Page 15: The gas industry is set for another showdown with government over LNG exports after Federal Resources Minister Matt Canavan declared he was ‘‘underwhelmed’’ by the commitments so far from producers to address the east coast gas shortage while exporters insist that restricting exports would do more harm than good.

Fund managers are hoping the upcoming earnings season will explain what is going on in the economy where a more upbeat business sector and downbeat consumer can seemingly coexist.

Page 17: Mount Gibson Iron’s recent insurance settlement could act as a trigger for the iron ore producer’s board to consider tapping its significant war chest to pay a dividend for the first time in three years, chief Jim Beyer says.

 

The Australian

Page 1: Bill Shorten is facing a war with small business over an imminent Labor policy to increase taxes and generate billions of dollars in government revenue, fuelling fears of a hit to more than 700,000 employers using trusts to run their operations.

Australians believe Malcolm Turnbull has better values and credentials to lead the country than Tony Abbott, in a new finding that counters the former prime minister’s campaign for a drastic shift in the government’s direction.

Page 4: Business Council of Australia chief executive Jennifer Westacott has signalled support for a highly contentious change to fixed four-year terms in the hope it will give governments more time to advance vital economic reforms.

Page 6: Activist entrepreneur Graeme Wood, who has bankrolled campaigns against Tasmania’s salmon industry, is investing heavily in products to tackle the sector’s problems with water pollution and artificial colourings.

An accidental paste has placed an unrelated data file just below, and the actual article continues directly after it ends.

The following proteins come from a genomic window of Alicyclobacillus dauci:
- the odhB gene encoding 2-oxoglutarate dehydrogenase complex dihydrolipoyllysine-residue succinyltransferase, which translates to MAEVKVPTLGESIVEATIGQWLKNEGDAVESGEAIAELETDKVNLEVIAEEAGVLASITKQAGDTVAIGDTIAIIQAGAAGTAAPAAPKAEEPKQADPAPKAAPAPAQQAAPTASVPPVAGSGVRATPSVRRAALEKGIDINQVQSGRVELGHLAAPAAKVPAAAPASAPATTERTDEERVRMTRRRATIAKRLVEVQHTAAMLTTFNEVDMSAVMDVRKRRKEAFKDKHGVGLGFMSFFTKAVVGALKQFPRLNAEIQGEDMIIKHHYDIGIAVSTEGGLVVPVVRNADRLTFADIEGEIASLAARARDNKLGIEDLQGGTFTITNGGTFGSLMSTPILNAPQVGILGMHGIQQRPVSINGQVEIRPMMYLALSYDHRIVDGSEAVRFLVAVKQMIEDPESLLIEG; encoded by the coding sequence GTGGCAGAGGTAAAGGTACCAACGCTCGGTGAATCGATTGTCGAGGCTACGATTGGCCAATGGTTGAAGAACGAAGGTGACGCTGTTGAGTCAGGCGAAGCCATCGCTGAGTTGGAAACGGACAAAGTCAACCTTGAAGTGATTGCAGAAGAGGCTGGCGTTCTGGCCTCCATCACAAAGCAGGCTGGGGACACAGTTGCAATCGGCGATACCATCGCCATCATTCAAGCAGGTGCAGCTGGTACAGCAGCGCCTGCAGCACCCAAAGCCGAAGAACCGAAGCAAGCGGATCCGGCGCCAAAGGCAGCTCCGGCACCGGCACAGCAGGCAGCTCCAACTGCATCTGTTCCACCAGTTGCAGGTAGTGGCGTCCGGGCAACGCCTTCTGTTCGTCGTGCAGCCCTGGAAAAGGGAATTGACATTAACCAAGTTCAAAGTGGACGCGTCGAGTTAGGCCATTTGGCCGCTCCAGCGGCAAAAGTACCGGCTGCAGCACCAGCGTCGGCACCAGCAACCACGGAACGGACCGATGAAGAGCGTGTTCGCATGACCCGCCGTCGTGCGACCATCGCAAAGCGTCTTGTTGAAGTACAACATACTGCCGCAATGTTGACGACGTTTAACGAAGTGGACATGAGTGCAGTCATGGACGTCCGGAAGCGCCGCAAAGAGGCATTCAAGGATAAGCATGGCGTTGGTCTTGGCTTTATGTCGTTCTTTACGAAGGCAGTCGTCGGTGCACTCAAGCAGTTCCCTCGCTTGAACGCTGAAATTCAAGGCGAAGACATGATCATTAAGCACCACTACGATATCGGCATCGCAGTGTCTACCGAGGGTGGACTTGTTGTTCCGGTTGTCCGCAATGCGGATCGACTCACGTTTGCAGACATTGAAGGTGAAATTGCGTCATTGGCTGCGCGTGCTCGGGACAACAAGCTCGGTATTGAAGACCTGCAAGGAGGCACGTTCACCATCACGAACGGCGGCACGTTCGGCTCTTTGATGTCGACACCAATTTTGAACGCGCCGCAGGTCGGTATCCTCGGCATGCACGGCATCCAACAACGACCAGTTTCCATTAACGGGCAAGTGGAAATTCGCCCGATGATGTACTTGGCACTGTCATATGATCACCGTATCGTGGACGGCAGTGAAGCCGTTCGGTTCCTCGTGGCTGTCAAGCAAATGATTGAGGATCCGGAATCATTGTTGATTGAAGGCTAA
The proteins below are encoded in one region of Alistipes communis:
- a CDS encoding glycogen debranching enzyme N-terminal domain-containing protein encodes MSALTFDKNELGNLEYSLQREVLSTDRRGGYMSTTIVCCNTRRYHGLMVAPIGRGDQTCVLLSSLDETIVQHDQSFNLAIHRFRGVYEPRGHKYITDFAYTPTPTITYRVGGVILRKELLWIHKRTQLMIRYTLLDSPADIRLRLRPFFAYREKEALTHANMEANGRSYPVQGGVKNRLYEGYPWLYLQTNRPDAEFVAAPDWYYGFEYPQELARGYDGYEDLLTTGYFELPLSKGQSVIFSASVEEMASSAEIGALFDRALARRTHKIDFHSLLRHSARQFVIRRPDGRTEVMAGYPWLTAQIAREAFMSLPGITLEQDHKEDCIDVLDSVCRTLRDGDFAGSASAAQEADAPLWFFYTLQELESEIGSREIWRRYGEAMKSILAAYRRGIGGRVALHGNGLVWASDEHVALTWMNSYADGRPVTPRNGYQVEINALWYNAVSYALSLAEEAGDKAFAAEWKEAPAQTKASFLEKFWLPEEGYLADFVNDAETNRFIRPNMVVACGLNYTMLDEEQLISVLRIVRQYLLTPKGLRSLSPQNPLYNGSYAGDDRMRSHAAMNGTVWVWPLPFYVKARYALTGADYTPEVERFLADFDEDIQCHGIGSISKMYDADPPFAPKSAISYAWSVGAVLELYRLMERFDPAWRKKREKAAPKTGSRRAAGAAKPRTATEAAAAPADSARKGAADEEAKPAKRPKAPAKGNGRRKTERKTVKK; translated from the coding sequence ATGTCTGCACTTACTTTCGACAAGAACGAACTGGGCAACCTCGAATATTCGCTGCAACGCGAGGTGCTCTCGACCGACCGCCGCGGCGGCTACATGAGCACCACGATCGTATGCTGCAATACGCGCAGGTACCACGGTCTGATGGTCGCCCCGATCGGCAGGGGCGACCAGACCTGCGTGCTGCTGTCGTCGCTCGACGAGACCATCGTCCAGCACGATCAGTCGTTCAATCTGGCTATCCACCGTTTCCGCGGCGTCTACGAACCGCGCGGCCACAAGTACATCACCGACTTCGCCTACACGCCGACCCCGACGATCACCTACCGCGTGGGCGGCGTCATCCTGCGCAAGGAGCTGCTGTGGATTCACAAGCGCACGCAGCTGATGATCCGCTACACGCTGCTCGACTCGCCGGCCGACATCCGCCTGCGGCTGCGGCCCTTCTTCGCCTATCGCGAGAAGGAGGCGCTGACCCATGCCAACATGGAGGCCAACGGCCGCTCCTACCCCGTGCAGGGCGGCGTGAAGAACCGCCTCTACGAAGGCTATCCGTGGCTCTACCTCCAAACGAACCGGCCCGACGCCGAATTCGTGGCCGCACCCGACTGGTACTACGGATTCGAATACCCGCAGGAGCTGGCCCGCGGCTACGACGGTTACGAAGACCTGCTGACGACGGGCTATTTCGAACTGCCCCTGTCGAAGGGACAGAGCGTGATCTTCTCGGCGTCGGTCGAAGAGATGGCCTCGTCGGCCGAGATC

The federal government is set to spend more than $1 billion on the Great Barrier Reef in the next few years to mitigate the effects of climate change, based largely on research that is claimed not to have been subjected to proper scrutiny.

Page 17: Rio Tinto says east coast electricity generators have too much market power and are using it to drive up prices, as costs continue to bite at its power-intensive NSW and Queensland aluminium assets.

BHP Billiton has defended its contentious plans for a fresh $US4.7 billion ($5.9bn) investment to bring the Jansen potash project in Canada’s Saskatchewan into production, saying low prices are expected to rise as oversupply eases.

Page 19: Ailing telco Vocus may be in a tug of war between two private equity outfits but the prospect of an industry player, namely Vodafone Hutchison Australia, swooping continues to excite the market.

AGL Energy is hoping to make a decision on a site for an east coast LNG import terminal “in the coming weeks”, saying it has yet to decide on one of the three sites it has been looking at.

 

The West Australian

Page 3: An Alzheimer’s disease trial will be run across Australia on the back of new evidence linking iron in the brain to the dementia.

Page 4: WA could host Royal Navy ships from Britain as its defence minister flags new deployments in the Asia-Pacific region and joint naval exercises with Australian forces.

Page 7: The former aged care branch of the Returned and Services League of WA was forced to pay $17 million to settle a damaging dispute that scandalised the veterans’ community, documents show.

Page 8: WA public servants are feeling more stressed in a climate of uncertainty, a survey has found.

Almost 100 Federal politicians are using trust structures to manage their finances, as Opposition Leader Bill Shorten flags a shake-up of the tax system targeting highincome earners.

Page 11: WA motorists are seeking thousands of dollars each year for damage to their cars caused by potholes, loose stones and road debris.

Page 45: HBF is closing three of its 20 branches and dumping its longrunning hospital liaison service as part of new chief John Van Der Wielen’s promised focus on reining in premium increases.